Obama administration puts new limits on oil and gas

06 January 2010 20:10  [Source: ICIS news]

WASHINGTON (ICIS news)--The Obama administration on Wednesday announced broad new restrictions for US onshore oil and gas drilling, and energy industry leaders charged that the new policies will make the nation more dependent on foreign sources.

In announcing the new restrictions, Interior Department Secretary Ken Salazar was sharply critical of the previous Bush administration and the energy industry.

“The previous administration’s approach to oil and gas leasing was well known,” Salazar said. “It was leasing should happen anywhere at any costs, often without rhyme or reason.”

“Under the prior administration, the oil and gas industry were king, and whatever they wanted was what happened,” he said, adding that “the Interior Department was the handmaiden of the oil and gas industry”.

“In the past, public lands were the candy store of the oil and gas industry, and they could take anything they wanted,” he said.

“We have brought an end to that,” Salazar said.

Salazar said the new policies “will bring order and balance to our onshore energy development”.

Under the new policies, he said, leasing of energy parcels will in large measure be limited to onshore areas already under development, and there will be a more detailed environmental review prior to the issuance of new oil and natural gas leases.

Salazar said the new approach to leasing will reduce the number of legal challenges by environmental groups and consequently will provide more certainty for investors.

Bob Abbey, director of the Bureau of Land Management within the Interior Department, joined Salazar in his teleconference with reporters and conceded that the new policies will slow down the department’s review of leases.

Abbey also said that some federal lands that ordinarily might be considered eligible for energy development may be withdrawn.

“We believe that through greater due diligence there may be other areas normally offered for lease that will require a second look now to take into consideration endangered species, archaeological resources and other considerations,” Abbey said.

The new policies, Salazar said, will provide greater input from the general public and local interests in evaluating public lands for environmental and wildlife concerns before they are even considered for energy leasing.

Energy industry officials, however, were quick to condemn the new leasing restrictions.

“In what has become increasingly familiar double-talk from this administration, Interior Secretary Salazar today again spoke of the importance of domestic oil and natural gas, while making it more difficult to produce American oil and gas,” said Jack Gerard, president of the American Petroleum Institute (API).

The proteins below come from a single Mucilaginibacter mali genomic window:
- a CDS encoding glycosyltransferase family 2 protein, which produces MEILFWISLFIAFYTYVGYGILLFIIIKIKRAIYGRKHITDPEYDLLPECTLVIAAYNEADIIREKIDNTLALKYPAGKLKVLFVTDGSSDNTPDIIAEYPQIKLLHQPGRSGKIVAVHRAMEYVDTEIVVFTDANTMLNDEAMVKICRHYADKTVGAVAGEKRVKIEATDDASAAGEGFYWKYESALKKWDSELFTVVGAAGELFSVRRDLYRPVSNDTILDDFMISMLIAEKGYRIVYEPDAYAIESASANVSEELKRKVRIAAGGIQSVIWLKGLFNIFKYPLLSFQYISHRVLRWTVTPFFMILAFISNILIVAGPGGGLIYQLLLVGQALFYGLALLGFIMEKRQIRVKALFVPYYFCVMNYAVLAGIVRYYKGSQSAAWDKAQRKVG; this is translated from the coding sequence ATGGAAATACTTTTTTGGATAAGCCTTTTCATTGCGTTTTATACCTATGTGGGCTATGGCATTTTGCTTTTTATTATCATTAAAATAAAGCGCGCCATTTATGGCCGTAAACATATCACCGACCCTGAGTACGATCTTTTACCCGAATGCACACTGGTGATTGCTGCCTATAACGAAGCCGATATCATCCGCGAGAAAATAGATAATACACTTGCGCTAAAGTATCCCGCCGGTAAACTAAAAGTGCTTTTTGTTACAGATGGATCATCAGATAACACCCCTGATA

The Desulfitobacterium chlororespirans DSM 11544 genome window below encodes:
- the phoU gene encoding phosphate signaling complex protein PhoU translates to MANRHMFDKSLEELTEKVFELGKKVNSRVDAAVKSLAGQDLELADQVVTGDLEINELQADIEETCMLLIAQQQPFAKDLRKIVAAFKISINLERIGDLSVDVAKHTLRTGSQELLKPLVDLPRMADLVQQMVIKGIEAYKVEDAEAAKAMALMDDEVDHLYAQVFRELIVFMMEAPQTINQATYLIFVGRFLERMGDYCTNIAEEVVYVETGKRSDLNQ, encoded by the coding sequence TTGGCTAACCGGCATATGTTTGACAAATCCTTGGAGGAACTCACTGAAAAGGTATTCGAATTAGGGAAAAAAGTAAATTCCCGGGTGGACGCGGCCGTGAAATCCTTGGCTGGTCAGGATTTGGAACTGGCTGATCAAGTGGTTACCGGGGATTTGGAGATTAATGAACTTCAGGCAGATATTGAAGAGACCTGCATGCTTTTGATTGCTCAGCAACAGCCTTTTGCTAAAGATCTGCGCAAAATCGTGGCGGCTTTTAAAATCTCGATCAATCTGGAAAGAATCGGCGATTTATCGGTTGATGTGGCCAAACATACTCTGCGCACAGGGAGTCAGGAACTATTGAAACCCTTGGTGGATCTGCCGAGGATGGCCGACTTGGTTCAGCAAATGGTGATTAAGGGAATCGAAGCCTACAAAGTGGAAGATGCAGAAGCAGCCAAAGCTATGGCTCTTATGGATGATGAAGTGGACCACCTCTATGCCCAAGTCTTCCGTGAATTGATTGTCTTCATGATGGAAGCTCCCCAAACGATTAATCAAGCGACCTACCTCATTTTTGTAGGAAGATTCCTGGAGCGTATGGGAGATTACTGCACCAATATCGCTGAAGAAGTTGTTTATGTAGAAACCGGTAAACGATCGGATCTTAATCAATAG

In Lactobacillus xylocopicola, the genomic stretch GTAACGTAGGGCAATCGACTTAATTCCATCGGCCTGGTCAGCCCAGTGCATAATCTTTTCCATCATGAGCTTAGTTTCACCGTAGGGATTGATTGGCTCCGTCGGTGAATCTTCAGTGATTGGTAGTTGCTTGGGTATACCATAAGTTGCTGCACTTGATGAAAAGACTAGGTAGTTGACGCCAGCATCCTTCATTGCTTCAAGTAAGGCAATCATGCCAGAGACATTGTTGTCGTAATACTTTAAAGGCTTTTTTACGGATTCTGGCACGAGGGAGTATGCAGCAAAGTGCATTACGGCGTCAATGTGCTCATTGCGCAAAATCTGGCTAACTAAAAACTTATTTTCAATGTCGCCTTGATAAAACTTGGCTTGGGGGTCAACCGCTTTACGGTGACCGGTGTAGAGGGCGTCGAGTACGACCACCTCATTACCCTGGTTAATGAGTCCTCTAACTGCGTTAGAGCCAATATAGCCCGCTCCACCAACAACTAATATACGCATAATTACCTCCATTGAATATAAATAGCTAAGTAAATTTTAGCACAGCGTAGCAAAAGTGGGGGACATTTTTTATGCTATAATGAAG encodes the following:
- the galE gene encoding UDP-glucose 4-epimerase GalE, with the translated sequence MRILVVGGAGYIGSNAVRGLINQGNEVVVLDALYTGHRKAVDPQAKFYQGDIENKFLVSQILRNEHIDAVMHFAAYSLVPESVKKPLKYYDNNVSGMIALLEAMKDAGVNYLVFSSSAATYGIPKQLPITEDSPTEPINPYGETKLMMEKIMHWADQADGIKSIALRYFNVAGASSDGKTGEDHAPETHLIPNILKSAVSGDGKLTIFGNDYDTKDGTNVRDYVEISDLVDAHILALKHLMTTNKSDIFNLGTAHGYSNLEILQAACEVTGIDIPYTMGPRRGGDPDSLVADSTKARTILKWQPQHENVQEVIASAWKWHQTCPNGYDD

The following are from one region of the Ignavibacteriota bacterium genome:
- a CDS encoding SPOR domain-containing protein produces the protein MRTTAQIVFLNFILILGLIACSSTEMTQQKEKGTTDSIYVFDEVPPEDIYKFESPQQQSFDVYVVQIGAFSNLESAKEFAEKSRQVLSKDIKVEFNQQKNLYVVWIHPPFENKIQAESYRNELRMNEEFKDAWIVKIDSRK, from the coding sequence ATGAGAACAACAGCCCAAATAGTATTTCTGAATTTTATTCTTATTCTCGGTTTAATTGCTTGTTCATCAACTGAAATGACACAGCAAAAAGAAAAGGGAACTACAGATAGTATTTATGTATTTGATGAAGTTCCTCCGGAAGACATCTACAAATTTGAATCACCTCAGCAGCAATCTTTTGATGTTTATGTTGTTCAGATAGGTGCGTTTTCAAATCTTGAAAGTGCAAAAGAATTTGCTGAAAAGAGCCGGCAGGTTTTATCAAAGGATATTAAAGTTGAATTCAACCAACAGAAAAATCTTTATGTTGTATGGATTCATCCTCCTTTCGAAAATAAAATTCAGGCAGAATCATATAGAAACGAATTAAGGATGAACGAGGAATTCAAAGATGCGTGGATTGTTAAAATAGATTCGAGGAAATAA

“Under the guise of offering certainty for investors, Interior Secretary Salazar has taken steps to further delay and limit American energy resources,” Gerard added.

“This troubling trend of hobbling companies’ ability to develop much-needed domestic energy supplies will not create certainty for investors,” Gerard said. “Instead, it will make America more dependent on foreign energy.”

Senator Lisa Murkowski of Alaska, the senior Republican on the Senate Energy Committee, also was critical of Salazar’s new policies.

“Interior Secretary Salazar claims that the changes announced today will provide certainty,” Murkowski said through her spokesman, “but the only certainty they provide is that more production will be driven overseas.”

“This is simply another step by the administration to decrease domestic oil and gas production and increase our dependency on foreign nations,” she said. “You don’t get more production by restricting development to depleted fields and increasing regulation.”

Murkowski was among 60 or more members of Congress who earlier complained to President Barack Obama about what they claim was a pattern of go-slow energy policies by the administration.

In answer to a reporter’s question about energy industry criticism of his policies, Salazar said that “I expect the shrill nature of industry criticism will come anyway”.

The Interior Department has control over use and development of federal onshore and offshore lands.

The US petrochemicals industry and downstream chemical manufacturers are heavily dependent on natural gas as a feedstock and energy fuel.

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